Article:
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    Eleven EU states oppose continued gas funding: press


The EU is preparing to revise regulations that define what investments can be classified as projects of common interest.

by: Joseph Murphy

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Natural Gas & LNG News, Europe, Corporate, Investments, Political, Infrastructure, News By Country, EU

Eleven EU states oppose continued gas funding: press

Eleven EU states mostly in west Europe want to see cross-border gas infrastructure excluded from the bloc's TEN-E rules for defining what can be classified as projects of common interest (PCIs), which enjoy access to grants and fast-tracked permitting, Reuters reported on June 1.

The European Commission (EC) proposed last December revising the TEN-E regulations to close the door on support for gas infrastructure, in order to align EU energy policy with its latest climate goals. The move follows  a 2019 decision by the EU's European Investment Bank (EIB), which helps fund many PCIs, to phase out oil and gas funding by the end of this year.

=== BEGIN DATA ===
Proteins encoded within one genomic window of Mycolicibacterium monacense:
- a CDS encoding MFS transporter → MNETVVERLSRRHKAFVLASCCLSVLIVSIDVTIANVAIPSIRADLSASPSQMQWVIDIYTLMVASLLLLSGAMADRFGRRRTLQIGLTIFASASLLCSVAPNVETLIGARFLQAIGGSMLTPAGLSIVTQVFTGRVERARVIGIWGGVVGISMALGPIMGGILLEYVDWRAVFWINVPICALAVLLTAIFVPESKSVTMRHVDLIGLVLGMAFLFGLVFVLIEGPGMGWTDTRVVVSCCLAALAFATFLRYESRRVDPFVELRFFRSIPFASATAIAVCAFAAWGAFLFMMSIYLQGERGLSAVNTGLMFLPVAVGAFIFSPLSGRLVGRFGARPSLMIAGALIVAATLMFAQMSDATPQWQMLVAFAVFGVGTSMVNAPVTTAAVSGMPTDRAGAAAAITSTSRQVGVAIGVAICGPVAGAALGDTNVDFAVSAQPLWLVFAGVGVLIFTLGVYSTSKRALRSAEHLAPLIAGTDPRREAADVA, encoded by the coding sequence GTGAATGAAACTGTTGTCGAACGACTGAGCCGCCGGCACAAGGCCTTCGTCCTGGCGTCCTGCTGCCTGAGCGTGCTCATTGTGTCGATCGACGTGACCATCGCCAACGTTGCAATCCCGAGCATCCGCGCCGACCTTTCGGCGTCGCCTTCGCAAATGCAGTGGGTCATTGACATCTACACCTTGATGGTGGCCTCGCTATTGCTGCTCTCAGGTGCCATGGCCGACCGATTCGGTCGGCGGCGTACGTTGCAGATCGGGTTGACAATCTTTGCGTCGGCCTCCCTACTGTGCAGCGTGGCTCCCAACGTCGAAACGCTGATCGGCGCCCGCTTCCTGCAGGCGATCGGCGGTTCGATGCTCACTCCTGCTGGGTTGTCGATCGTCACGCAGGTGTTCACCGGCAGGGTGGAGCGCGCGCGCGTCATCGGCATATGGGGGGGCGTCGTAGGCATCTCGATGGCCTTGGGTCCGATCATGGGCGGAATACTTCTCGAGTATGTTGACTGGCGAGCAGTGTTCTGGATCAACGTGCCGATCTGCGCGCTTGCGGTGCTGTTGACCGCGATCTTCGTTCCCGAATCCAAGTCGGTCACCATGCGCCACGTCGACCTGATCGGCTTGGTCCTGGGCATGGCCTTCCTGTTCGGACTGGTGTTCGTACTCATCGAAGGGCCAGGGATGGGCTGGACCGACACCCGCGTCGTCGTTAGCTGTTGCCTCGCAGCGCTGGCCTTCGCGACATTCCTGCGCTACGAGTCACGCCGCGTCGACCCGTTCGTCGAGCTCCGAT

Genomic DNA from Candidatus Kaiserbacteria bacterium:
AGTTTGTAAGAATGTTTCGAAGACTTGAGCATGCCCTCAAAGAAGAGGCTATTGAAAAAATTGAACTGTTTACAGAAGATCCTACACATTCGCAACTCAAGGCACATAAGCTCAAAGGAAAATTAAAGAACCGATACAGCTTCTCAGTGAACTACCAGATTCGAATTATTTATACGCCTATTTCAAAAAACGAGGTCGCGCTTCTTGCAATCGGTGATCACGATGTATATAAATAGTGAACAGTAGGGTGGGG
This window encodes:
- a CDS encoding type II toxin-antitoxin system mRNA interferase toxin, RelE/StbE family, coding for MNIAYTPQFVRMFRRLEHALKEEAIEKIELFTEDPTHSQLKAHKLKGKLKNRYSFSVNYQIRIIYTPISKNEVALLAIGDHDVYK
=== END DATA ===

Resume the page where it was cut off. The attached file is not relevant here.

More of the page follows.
The EC's proposal is under review by the European Parliament and EU member states and once approved, the revisions should come into force in 2023. A new list of PCIs will be selected later this year under the existing TEN-E regulations, but will have to meet tighter sustainability criteria. Only one gas project, a pipeline linking Bulgaria with Serbia, is expected to be included.

Austria, Belgium, Germany, Denmark, Estonia, Spain, Ireland, Luxembourg, Latvia, the Netherlands and Sweden have issued a joint paper calling for the TEN-E regulations to rule out support for oil and gas infrastructure completely, Reuters reported, citing a copy of the document. What is more, they also want to exclude projects that involve the blending of hydrogen with gas.

"TEN-E must not facilitate investment in fossil fuel infrastructure nor blending of hydrogen with fossil fuels," the paper states. "TEN-E must contribute to developing the framework for a viable pathway away from reliance on fossil fuels."

How the regulations are revised will be a "litmus test" of the EU's commitment to reaching net zero emissions by 2050, it says.